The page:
In general, personal loans have higher interest rates than car loans. This is because they are usually unsecured. Car loans use the car as collateral, so that helps to lower your interest rates, although it also means that you won't own the title to the car until you finish paying off the loan.

It’s worth noting that you could get a secured personal loan that uses your new car as collateral, but in that case, you won't find it very different from a dedicated car loan.

Most personal loans allow you to choose between fixed or variable rates. Variable repayments tend to allow you to pay off the loan early without any penalties. This makes it a particularly good choice if you expect that you'll be able to pay off the loan before the term ends. Car loans almost always have fixed interest rates, so you can predict what your payments will be each month. However, it also means you can't pay them off early.

If you get a car loan through a dealership, you might be able to access special offers like 0% interest rates and $0 deposits, so it’s worth doing some research to see what extras you can get.


Most car loans require you to provide a deposit in order to qualify for the loan, which can be a problem if you don’t have much in your bank account. With a personal loan, you won’t need any down payment.

Personal Loans vs. Car Loans: The Pros and Cons

Now that we’ve reviewed what makes personal loans different to auto loans, we can compare the pros and cons of car loans vs. auto loans for buying a car.

Pros of Using a Personal Loan to Buy a Car

  • You’ll have more flexibility to spend some of your loan to change the paint color or to spend the excess on a new sound system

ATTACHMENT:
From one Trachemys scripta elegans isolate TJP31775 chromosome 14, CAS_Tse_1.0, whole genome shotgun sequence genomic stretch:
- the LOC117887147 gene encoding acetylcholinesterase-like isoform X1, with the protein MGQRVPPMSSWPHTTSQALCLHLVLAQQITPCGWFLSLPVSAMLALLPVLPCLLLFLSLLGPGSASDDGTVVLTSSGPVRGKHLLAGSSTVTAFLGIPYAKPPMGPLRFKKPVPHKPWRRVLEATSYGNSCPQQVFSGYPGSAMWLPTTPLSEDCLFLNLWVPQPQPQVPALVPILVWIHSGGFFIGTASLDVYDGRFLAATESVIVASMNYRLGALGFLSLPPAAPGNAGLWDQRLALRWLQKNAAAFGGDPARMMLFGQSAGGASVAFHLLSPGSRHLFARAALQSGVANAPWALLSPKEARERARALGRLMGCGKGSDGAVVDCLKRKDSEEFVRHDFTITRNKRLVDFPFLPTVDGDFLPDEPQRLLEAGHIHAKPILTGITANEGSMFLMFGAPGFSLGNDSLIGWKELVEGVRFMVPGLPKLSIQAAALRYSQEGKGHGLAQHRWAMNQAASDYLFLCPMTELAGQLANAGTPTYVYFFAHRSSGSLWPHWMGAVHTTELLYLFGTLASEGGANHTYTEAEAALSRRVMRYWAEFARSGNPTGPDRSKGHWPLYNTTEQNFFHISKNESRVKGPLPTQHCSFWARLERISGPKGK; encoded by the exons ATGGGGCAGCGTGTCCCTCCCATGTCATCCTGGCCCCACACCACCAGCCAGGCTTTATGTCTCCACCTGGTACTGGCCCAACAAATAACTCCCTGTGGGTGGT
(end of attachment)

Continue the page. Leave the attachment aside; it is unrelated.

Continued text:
• You can usually pay off a personal loan early without any prepayment penalties
  • You won’t need a deposit

Cons of Using a Personal Loan to Buy a Car

  • Interest rates are usually higher than an auto loan
  • If you don’t have good credit, you won’t be eligible for a competitive loan
  • Variable interest rates mean that you won’t be certain how much you’ll have to pay each month
  • The application process usually takes longer than for an auto loan

Pros of Using an Auto Loan to Buy a Car

  • Interest rates are usually lower
  • You’ll be able to plan your monthly payments better because interest rates are generally fixed
  • You can still qualify for good interest rates even if you have poor credit
  • The application process is fast—you can usually get auto financing on the spot in a car dealership
  • Car dealerships often have special offers such as 0% financing

Cons of Using an Auto Loan to Buy a Car

  • It might not cover the type or age of car that you want to buy
  • You won’t be able to use an auto loan for any other purposes, like repainting the car or upgrading the tires
  • You won’t have ownership of the title to the car until you finish repaying the loan
  • If you default on loan payments, you’ll lose your car
  • You need a deposit
  • You usually can’t pay off the loan early

Top Online Auto Loan Options

LendingTree APR from: 2.49%
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Which is Right for You: Personal Loan or Auto Loan?

In general, we recommend using a car loan to finance your new car. You’ll generally get lower interest rates, faster financing, and with some research, you could find excellent deals that mean you won’t need to pay a deposit. Because a new car depreciates in value so quickly, if you choose a personal loan, you’ll probably end up paying a lot more than its worth in interest payments. Additionally, a car loan is one option for customers with poor credit.

That said, there are some circumstances when a personal loan is a better choice. This includes if you can't get the money together for a down payment, if you want to make a lot of large purchases with a single loan amount, and/or you have an excellent credit score that allows you to unlock favorable rates.

BestMoney Staff
Written byBestmoney Staff

Our editorial staff consists of writers who are knowledgeable about financial services. We specialize in simplifying the process of choosing the right provider for your needs.